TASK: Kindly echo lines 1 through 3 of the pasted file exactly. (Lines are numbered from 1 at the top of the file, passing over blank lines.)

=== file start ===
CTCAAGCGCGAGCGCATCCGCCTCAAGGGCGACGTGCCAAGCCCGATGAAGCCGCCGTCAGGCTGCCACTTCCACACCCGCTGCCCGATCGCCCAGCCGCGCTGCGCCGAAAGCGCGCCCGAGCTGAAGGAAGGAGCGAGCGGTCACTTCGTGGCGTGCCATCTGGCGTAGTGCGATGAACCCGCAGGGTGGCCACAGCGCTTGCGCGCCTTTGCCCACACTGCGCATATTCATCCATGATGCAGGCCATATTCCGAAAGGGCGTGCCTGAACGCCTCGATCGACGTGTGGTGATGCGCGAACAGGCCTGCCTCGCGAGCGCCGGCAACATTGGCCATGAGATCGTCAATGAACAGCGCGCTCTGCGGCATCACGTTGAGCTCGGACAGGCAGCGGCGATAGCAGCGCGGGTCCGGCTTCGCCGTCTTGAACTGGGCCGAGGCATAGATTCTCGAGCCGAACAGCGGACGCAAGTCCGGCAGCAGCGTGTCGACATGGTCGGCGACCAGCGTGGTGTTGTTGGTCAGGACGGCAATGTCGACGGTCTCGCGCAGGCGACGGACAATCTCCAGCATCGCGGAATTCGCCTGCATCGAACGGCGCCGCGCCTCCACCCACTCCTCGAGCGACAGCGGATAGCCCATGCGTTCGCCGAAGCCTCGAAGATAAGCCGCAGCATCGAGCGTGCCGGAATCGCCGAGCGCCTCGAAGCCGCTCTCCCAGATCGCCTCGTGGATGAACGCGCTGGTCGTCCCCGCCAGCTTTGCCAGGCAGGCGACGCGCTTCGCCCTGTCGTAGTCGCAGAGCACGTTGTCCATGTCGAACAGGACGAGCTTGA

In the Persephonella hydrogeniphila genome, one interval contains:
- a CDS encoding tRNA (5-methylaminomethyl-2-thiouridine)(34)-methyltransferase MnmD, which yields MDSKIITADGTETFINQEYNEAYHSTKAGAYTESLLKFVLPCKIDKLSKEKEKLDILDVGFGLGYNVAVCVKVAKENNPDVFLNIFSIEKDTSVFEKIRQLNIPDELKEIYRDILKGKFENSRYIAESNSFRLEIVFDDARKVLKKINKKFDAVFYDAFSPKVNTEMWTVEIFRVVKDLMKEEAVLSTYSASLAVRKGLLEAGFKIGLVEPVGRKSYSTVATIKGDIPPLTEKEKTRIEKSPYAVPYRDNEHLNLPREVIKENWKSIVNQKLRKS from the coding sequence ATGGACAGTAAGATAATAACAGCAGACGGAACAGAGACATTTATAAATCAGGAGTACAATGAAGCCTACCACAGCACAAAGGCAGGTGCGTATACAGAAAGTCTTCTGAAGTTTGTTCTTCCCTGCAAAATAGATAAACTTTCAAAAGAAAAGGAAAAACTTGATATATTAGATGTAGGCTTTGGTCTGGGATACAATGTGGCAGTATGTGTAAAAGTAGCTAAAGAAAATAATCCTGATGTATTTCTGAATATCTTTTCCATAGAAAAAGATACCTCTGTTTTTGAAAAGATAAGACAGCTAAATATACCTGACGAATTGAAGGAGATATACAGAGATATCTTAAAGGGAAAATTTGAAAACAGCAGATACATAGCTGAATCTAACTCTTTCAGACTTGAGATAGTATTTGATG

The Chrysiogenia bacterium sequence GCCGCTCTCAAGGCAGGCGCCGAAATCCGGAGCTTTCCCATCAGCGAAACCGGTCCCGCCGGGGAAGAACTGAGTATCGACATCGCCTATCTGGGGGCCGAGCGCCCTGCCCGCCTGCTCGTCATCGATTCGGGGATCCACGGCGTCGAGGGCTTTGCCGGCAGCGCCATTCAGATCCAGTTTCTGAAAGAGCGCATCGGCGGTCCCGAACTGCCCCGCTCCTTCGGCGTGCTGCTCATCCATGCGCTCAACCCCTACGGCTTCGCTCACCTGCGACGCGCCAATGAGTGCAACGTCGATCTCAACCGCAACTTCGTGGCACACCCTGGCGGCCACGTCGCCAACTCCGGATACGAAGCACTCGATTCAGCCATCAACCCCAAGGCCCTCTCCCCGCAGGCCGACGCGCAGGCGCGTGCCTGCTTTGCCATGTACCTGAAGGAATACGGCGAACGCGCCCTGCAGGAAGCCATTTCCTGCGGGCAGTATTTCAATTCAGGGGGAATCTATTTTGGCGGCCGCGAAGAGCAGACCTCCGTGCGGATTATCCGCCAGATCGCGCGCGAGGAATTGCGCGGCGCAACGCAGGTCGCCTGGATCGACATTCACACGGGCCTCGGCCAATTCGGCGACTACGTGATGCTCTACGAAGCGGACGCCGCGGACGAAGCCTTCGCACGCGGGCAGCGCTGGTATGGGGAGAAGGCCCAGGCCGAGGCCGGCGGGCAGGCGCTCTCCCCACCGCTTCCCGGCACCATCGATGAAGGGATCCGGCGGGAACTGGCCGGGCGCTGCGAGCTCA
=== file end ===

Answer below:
CTCAAGCGCGAGCGCATCCGCCTCAAGGGCGACGTGCCAAGCCCGATGAAGCCGCCGTCAGGCTGCCACTTCCACACCCGCTGCCCGATCGCCCAGCCGCGCTGCGCCGAAAGCGCGCCCGAGCTGAAGGAAGGAGCGAGCGGTCACTTCGTGGCGTGCCATCTGGCGTAGTGCGATGAACCCGCAGGGTGGCCACAGCGCTTGCGCGCCTTTGCCCACACTGCGCATATTCATCCATGATGCAGGCCATATTCCGAAAGGGCGTGCCTGAACGCCTCGATCGACGTGTGGTGATGCGCGAACAGGCCTGCCTCGCGAGCGCCGGCAACATTGGCCATGAGATCGTCAATGAACAGCGCGCTCTGCGGCATCACGTTGAGCTCGGACAGGCAGCGGCGATAGCAGCGCGGGTCCGGCTTCGCCGTCTTGAACTGGGCCGAGGCATAGATTCTCGAGCCGAACAGCGGACGCAAGTCCGGCAGCAGCGTGTCGACATGGTCGGCGACCAGCGTGGTGTTGTTGGTCAGGACGGCAATGTCGACGGTCTCGCGCAGGCGACGGACAATCTCCAGCATCGCGGAATTCGCCTGCATCGAACGGCGCCGCGCCTCCACCCACTCCTCGAGCGACAGCGGATAGCCCATGCGTTCGCCGAAGCCTCGAAGATAAGCCGCAGCATCGAGCGTGCCGGAATCGCCGAGCGCCTCGAAGCCGCTCTCCCAGATCGCCTCGTGGATGAACGCGCTGGTCGTCCCCGCCAGCTTTGCCAGGCAGGCGACGCGCTTCGCCCTGTCGTAGTCGCAGAGCACGTTGTCCATGTCGAACAGGACGAGCTTGA

In the Persephonella hydrogeniphila genome, one interval contains:
- a CDS encoding tRNA (5-methylaminomethyl-2-thiouridine)(34)-methyltransferase MnmD, which yields MDSKIITADGTETFINQEYNEAYHSTKAGAYTESLLKFVLPCKIDKLSKEKEKLDILDVGFGLGYNVAVCVKVAKENNPDVFLNIFSIEKDTSVFEKIRQLNIPDELKEIYRDILKGKFENSRYIAESNSFRLEIVFDDARKVLKKINKKFDAVFYDAFSPKVNTEMWTVEIFRVVKDLMKEEAVLSTYSASLAVRKGLLEAGFKIGLVEPVGRKSYSTVATIKGDIPPLTEKEKTRIEKSPYAVPYRDNEHLNLPREVIKENWKSIVNQKLRKS from the coding sequence ATGGACAGTAAGATAATAACAGCAGACGGAACAGAGACATTTATAAATCAGGAGTACAATGAAGCCTACCACAGCACAAAGGCAGGTGCGTATACAGAAAGTCTTCTGAAGTTTGTTCTTCCCTGCAAAATAGATAAACTTTCAAAAGAAAAGGAAAAACTTGATATATTAGATGTAGGCTTTGGTCTGGGATACAATGTGGCAGTATGTGTAAAAGTAGCTAAAGAAAATAATCCTGATGTATTTCTGAATATCTTTTCCATAGAAAAAGATACCTCTGTTTTTGAAAAGATAAGACAGCTAAATATACCTGACGAATTGAAGGAGATATACAGAGATATCTTAAAGGGAAAATTTGAAAACAGCAGATACATAGCTGAATCTAACTCTTTCAGACTTGAGATAGTATTTGATG